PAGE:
Hester Prynne

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Extended Character Analysis

The main character of The Scarlet Letter, Hester Prynne, is a beautiful young woman whom readers first witness standing on the scaffolding of the town pillory. Hester is a widow who has been accused of committing adultery and having a child out of wedlock. The Puritan townspeople of Boston publicly torment and humiliate her. She holds her infant daughter, Pearl, close to her chest in an effort to conceal the letter A that has been sewn into her gown and that she must wear as a public reminder of her adulterous sins. Despite the torment Hester endures, she remains stoic and brave. Throughout the novel, she demonstrates compassion and an indomitable strength of character.

Since Hester is a widow—her husband is presumed to have been killed by Native Americans—town officials have mercy on her. They do not sentence her to the standard punishment of death; instead, they make an example of her through public humiliation, social ostracism, and the scarlet letter she must wear on her bodice for the rest of her life. Though she is at first isolated from the rest of the community and living on the outskirts of town, Hester makes a name for herself as the town seamstress. She sews beautiful, sparkling dresses for her daughter, Pearl, and becomes a counselor within the community. She acts with humility and provides comfort for many of the Puritan women. Once an outcast, Hester finds her place in society, offering help to the needy and the sick. The scarlet letter, which had before represented “adulterer,” now stands to many of the townspeople for “able.” Once a “badge of shame,” the scarlet letter now “glimmered . . . with comfort in its unearthly ray.”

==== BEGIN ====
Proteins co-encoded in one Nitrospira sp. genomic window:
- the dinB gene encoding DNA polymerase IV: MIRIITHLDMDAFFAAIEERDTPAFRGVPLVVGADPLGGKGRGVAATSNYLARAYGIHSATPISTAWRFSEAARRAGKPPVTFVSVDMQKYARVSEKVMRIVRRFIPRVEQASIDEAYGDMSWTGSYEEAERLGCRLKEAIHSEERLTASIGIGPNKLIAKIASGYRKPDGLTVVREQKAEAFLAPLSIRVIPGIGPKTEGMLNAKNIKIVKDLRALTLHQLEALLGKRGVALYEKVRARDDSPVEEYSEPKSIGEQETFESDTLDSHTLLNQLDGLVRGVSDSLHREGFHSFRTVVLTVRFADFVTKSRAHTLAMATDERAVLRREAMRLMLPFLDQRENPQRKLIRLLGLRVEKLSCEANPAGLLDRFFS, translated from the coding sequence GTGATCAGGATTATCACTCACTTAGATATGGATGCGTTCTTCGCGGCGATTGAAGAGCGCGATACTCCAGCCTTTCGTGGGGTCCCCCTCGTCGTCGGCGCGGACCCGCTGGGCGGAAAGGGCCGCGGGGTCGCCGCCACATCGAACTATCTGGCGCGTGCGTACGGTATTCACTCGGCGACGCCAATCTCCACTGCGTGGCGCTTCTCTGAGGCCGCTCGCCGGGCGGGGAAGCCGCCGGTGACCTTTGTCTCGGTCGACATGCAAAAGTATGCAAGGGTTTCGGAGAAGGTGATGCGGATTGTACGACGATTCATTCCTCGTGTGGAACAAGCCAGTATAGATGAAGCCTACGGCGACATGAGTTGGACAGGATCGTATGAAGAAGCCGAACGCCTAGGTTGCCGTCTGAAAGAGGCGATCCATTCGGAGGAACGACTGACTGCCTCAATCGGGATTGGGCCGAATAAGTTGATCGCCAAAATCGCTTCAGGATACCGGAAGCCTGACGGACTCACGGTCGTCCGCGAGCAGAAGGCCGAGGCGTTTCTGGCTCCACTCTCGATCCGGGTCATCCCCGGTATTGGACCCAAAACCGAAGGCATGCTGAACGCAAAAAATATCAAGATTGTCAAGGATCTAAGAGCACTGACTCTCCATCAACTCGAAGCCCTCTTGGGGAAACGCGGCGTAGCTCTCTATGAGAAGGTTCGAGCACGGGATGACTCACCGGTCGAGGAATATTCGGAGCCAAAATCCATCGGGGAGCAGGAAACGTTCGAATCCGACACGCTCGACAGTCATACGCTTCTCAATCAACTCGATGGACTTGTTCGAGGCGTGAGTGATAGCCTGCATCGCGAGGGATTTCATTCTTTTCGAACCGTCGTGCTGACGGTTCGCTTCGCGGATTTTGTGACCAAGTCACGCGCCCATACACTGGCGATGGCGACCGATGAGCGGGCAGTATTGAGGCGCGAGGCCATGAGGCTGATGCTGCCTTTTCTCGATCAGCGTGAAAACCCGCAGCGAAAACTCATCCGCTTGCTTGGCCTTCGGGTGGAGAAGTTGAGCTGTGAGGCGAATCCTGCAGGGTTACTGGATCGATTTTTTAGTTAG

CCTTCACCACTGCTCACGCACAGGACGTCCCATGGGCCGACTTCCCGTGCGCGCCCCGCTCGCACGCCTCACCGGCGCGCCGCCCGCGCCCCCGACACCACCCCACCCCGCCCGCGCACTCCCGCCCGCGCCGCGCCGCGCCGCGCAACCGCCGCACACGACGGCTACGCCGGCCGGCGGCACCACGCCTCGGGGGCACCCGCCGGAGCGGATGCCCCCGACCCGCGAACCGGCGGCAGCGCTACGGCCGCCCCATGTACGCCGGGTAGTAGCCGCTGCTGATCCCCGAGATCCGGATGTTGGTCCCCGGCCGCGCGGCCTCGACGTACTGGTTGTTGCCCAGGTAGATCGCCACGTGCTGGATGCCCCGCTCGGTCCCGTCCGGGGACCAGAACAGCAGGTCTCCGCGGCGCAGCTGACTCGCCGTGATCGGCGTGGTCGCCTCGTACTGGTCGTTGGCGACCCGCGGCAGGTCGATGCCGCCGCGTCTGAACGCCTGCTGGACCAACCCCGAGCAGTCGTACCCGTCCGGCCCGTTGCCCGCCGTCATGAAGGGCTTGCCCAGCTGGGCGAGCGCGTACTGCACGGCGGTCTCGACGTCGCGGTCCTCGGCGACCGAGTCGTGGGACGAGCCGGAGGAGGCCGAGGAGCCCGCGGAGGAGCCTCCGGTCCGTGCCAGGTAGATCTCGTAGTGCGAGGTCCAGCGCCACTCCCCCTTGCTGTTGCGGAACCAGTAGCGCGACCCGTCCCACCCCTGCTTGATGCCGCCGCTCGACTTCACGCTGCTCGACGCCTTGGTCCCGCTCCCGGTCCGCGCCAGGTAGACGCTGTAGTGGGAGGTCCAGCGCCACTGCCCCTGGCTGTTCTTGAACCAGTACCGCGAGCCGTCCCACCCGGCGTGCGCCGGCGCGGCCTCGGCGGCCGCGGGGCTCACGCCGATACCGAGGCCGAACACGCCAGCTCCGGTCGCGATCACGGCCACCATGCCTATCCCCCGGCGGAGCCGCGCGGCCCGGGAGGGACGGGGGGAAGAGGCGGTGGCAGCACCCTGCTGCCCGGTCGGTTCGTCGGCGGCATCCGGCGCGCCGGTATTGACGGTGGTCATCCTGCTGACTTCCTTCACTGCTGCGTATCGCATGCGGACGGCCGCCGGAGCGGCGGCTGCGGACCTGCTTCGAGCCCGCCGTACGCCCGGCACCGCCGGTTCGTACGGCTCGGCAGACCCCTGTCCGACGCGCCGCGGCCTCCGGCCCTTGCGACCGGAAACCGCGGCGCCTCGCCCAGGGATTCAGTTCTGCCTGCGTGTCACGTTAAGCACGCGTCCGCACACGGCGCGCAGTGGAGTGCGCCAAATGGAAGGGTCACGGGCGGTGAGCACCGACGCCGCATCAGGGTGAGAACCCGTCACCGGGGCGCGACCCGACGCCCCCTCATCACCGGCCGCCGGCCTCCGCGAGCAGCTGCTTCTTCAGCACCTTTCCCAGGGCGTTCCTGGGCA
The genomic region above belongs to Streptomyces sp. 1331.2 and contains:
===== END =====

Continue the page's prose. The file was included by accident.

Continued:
Hester primarily demonstrates her strength by refusing to name the father of her child, the minister Arthur Dimmesdale. Her character provides a stark contrast to Dimmesdale, who harbors his guilt inwardly. Hester wears the A humbly on her chest, transforming it from an object of shame and scorn to one of reverence and praise. In addition, when Hester’s husband, Roger Chillingworth, returns to enact vengeance on the father of her child, Hester does not show fear. Despite the failings of both Dimmesdale to confront his guilt and Chillingworth to provide for his wife, Hester lives a fulfilling life and raises Pearl according to her own values.

At the end of the novel, both Dimmesdale and Chillingworth die. Hester lives in Europe with Pearl for some time before returning to Boston, where she continues to live on the outskirts of town. She lives selflessly and modestly, devoting herself to women who are “wounded, wasted, wronged, [and] misplaced.” She vows to fight against injustice and imagines a future in which men and women have equal standing.

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Arthur Dimmesdale